An article from the November issue of EpiLink has received some attention in the Spanish-language press after coverage by the Mexican news agency Notimex. The paper in question, “Current perspectives on stress among Latino adolescents” [PDF full text] was prepared by Richard C Cervantes and colleagues for the Annual Conference of the National Hispanic Network on Drug Abuse which took place in September. The paper is a review of research into the stressful living conditions that disproportionately affect Latino youth — including poverty, lack of health insurance, high school drop-out rates, increasing health problems (e.g., obesity), high teenage pregnancy rates, sexually transmitted diseases, increasing rates of HIV infections, substance abuse, and violence — and the present and future effects of that increasing stress on the health of an entire generation of Latinos.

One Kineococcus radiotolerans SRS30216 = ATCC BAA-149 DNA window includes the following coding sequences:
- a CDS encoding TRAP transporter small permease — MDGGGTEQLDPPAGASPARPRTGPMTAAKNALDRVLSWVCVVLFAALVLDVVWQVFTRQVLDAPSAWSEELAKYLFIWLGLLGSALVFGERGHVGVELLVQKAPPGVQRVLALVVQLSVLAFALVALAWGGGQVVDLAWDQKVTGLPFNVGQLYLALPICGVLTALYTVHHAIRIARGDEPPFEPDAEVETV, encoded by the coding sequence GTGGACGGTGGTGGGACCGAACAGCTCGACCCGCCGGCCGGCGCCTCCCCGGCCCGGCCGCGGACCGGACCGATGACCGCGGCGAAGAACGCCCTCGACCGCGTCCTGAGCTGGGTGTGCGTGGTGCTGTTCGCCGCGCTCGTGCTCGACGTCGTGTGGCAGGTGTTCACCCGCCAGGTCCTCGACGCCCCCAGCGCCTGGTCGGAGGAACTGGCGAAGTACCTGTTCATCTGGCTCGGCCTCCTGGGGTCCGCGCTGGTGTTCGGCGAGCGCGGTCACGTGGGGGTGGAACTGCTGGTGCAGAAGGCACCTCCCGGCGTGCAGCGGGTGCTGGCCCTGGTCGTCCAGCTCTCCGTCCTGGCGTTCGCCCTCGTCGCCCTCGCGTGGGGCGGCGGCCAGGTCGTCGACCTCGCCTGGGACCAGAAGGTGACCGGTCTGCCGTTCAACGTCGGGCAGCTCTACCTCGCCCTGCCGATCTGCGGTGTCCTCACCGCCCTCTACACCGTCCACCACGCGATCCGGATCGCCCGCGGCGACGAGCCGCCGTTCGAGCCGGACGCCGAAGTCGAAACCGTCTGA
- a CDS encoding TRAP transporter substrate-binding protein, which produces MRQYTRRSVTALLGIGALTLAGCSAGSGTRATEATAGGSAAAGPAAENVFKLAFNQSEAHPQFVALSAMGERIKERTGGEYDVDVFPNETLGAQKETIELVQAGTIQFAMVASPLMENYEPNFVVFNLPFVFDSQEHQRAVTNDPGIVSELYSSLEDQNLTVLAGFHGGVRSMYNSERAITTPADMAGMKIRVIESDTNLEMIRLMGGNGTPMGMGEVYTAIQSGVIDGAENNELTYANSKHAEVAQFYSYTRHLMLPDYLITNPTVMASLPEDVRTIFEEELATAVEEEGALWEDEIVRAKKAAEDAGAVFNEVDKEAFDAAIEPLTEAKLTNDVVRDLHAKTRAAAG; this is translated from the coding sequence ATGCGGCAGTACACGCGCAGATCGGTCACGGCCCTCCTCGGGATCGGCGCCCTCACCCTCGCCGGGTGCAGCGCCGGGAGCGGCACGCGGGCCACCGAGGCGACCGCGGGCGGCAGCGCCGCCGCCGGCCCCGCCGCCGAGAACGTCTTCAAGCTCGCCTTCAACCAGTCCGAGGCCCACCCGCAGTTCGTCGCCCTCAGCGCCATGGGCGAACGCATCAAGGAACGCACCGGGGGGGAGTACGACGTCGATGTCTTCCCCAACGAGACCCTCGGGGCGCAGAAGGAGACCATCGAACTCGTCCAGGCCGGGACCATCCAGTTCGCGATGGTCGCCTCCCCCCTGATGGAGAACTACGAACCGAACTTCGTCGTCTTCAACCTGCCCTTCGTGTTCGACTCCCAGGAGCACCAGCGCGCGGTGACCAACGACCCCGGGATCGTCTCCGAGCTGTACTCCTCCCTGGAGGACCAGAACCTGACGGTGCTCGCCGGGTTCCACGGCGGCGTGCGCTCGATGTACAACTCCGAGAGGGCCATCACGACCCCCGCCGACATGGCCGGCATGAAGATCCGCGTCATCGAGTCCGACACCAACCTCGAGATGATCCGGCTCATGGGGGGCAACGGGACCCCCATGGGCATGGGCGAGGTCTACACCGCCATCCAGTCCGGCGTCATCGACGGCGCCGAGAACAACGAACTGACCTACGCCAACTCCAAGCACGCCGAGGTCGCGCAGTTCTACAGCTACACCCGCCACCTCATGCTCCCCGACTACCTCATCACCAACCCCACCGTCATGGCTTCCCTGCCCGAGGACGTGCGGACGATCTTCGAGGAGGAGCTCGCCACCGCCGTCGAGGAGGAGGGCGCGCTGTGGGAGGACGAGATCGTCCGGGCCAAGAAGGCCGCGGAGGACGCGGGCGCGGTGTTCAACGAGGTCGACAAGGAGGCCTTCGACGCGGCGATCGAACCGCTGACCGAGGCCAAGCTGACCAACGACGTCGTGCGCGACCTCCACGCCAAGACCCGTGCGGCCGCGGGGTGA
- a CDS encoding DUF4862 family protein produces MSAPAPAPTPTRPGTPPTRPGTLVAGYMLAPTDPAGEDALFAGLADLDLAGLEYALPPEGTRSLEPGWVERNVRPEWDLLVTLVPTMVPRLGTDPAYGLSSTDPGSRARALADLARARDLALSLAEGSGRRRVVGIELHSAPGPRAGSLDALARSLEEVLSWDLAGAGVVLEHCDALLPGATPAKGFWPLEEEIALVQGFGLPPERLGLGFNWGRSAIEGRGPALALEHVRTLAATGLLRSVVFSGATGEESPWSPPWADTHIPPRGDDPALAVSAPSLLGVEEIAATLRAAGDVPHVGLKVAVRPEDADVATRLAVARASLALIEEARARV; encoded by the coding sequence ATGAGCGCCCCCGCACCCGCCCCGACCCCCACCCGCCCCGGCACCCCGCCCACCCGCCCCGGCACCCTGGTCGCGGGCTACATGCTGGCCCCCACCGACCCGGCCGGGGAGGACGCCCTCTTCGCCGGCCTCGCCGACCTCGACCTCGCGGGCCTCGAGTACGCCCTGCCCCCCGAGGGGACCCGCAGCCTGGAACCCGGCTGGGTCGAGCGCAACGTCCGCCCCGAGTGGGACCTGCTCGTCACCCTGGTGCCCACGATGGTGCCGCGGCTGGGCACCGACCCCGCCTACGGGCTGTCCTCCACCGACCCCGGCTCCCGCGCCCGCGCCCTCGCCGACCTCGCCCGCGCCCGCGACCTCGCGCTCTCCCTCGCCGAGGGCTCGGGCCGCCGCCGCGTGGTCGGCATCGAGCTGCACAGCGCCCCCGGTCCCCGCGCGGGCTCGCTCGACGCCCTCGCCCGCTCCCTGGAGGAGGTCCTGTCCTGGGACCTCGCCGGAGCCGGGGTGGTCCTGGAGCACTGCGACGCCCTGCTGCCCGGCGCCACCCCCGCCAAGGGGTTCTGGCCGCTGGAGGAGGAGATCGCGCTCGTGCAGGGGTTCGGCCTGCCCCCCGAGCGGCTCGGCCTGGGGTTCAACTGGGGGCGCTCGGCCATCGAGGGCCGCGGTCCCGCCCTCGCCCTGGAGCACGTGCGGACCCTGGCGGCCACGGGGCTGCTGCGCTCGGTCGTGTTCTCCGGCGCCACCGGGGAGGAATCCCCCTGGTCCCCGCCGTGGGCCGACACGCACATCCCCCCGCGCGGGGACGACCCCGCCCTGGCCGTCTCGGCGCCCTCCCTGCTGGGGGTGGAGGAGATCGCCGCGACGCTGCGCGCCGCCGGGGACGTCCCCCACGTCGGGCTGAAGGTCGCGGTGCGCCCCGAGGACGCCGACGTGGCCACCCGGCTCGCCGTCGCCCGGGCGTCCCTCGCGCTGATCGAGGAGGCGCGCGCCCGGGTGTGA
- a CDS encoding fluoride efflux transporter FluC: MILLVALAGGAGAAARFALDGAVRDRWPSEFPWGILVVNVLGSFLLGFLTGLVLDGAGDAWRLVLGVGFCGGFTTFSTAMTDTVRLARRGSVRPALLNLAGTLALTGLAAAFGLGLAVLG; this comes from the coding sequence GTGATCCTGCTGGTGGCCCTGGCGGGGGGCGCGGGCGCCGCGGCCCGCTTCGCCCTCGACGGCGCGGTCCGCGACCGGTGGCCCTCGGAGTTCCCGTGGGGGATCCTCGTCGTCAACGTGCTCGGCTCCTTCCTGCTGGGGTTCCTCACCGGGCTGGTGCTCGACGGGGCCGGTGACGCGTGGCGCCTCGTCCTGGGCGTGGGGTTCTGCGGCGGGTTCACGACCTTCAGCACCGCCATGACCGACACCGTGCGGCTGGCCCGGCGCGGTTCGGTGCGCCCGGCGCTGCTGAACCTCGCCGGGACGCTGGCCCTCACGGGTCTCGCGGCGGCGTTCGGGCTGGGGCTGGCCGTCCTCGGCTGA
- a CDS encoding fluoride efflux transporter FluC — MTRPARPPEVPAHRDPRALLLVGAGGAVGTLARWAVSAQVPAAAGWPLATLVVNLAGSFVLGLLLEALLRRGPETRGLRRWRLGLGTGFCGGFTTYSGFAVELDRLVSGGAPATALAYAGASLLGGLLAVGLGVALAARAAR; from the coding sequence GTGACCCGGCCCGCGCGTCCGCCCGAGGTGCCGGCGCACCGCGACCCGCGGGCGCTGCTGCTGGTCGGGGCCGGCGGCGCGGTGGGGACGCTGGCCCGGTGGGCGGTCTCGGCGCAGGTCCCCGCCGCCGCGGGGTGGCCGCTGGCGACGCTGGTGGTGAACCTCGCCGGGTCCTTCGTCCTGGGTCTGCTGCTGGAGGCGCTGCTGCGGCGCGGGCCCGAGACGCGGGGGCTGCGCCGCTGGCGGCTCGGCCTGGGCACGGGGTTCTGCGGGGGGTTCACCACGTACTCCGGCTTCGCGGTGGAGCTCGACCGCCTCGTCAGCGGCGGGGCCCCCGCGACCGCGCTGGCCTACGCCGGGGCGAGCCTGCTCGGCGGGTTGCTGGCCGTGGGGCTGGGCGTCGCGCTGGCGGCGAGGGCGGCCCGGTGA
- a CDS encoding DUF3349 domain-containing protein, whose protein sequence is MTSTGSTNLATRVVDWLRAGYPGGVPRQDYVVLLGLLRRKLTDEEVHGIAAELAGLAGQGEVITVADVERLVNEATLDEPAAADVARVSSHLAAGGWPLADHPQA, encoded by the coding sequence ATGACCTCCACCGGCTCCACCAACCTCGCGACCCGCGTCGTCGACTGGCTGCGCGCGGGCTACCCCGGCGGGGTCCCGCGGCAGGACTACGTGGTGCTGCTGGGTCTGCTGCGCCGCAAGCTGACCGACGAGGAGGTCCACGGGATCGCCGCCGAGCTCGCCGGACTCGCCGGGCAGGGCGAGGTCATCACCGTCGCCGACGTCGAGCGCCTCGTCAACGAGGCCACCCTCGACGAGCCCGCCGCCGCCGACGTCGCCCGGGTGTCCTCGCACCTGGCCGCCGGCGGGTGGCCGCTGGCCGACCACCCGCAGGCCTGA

According to the United States Department of Health and Human Services (DHHS) (Freid et al., 2003), … the highest rates of suicide consideration (26.5%) were for female Latinas. Latino and Latina youth from 9th to 12th grade overall had higher rates of attempted suicide than any other group; the male students were at 8.0% while, again, the female Latina rates (15.9%) were much higher. In an older survey, injurious suicide attempt rates were higher for Latina females 4.2%, followed by Latino males (2.5%), and then African Americans (DHHS, 1990). A study conducted by Rew et al. (2001) revealed that Latina adolescents had the highest rate of suicide attempts compared to other ethnic-gender groups. In addition, Latinas in the study also had relatively high reports of sexual abuse and suicide attempts by family members and friends. Latinas also have alarmingly higher rates of depression (27%). Latinas were the second highest ethnic group to report depressive symptoms. Acculturation stress due to conflictive gender roles in adolescent Latinas is believed to be the driving force of their higher rates of stress, depression and suicidality (National Coalition of Hispanic Health and Human Services Organization, 1999).